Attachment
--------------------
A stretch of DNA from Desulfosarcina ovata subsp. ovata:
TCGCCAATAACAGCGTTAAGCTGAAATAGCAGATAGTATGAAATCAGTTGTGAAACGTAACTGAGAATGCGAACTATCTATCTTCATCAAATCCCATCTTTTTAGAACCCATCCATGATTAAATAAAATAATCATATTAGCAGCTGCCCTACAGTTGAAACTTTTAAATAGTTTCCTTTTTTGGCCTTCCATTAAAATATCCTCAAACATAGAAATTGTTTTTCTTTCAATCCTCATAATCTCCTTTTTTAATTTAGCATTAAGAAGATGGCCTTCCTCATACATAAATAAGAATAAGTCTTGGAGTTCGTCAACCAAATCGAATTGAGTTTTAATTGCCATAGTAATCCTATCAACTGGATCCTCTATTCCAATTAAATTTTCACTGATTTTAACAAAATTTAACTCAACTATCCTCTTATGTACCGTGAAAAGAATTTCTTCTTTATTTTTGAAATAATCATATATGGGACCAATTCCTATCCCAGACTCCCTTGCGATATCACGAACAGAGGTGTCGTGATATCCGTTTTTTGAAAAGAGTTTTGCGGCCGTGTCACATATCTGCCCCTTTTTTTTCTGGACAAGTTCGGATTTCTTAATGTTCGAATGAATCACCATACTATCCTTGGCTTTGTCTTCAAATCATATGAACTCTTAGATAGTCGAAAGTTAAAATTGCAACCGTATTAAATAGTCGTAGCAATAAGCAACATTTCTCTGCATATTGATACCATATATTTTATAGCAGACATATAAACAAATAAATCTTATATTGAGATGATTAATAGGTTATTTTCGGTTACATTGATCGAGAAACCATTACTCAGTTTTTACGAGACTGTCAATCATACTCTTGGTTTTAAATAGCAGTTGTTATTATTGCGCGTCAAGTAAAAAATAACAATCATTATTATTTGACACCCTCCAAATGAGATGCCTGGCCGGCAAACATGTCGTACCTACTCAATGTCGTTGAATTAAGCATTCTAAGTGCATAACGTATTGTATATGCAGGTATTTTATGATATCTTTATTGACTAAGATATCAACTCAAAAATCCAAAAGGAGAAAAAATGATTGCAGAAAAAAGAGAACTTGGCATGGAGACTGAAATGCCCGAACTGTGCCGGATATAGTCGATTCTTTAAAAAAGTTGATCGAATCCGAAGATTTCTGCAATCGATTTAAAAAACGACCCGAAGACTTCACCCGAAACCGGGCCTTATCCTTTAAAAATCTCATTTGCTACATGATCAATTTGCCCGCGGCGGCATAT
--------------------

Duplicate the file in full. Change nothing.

A stretch of DNA from Desulfosarcina ovata subsp. ovata:
TCGCCAATAACAGCGTTAAGCTGAAATAGCAGATAGTATGAAATCAGTTGTGAAACGTAACTGAGAATGCGAACTATCTATCTTCATCAAATCCCATCTTTTTAGAACCCATCCATGATTAAATAAAATAATCATATTAGCAGCTGCCCTACAGTTGAAACTTTTAAATAGTTTCCTTTTTTGGCCTTCCATTAAAATATCCTCAAACATAGAAATTGTTTTTCTTTCAATCCTCATAATCTCCTTTTTTAATTTAGCATTAAGAAGATGGCCTTCCTCATACATAAATAAGAATAAGTCTTGGAGTTCGTCAACCAAATCGAATTGAGTTTTAATTGCCATAGTAATCCTATCAACTGGATCCTCTATTCCAATTAAATTTTCACTGATTTTAACAAAATTTAACTCAACTATCCTCTTATGTACCGTGAAAAGAATTTCTTCTTTATTTTTGAAATAATCATATATGGGACCAATTCCTATCCCAGACTCCCTTGCGATATCACGAACAGAGGTGTCGTGATATCCGTTTTTTGAAAAGAGTTTTGCGGCCGTGTCACATATCTGCCCCTTTTTTTTCTGGACAAGTTCGGATTTCTTAATGTTCGAATGAATCACCATACTATCCTTGGCTTTGTCTTCAAATCATATGAACTCTTAGATAGTCGAAAGTTAAAATTGCAACCGTATTAAATAGTCGTAGCAATAAGCAACATTTCTCTGCATATTGATACCATATATTTTATAGCAGACATATAAACAAATAAATCTTATATTGAGATGATTAATAGGTTATTTTCGGTTACATTGATCGAGAAACCATTACTCAGTTTTTACGAGACTGTCAATCATACTCTTGGTTTTAAATAGCAGTTGTTATTATTGCGCGTCAAGTAAAAAATAACAATCATTATTATTTGACACCCTCCAAATGAGATGCCTGGCCGGCAAACATGTCGTACCTACTCAATGTCGTTGAATTAAGCATTCTAAGTGCATAACGTATTGTATATGCAGGTATTTTATGATATCTTTATTGACTAAGATATCAACTCAAAAATCCAAAAGGAGAAAAAATGATTGCAGAAAAAAGAGAACTTGGCATGGAGACTGAAATGCCCGAACTGTGCCGGATATAGTCGATTCTTTAAAAAAGTTGATCGAATCCGAAGATTTCTGCAATCGATTTAAAAAACGACCCGAAGACTTCACCCGAAACCGGGCCTTATCCTTTAAAAATCTCATTTGCTACATGATCAATTTGCCCGCGGCGGCATAT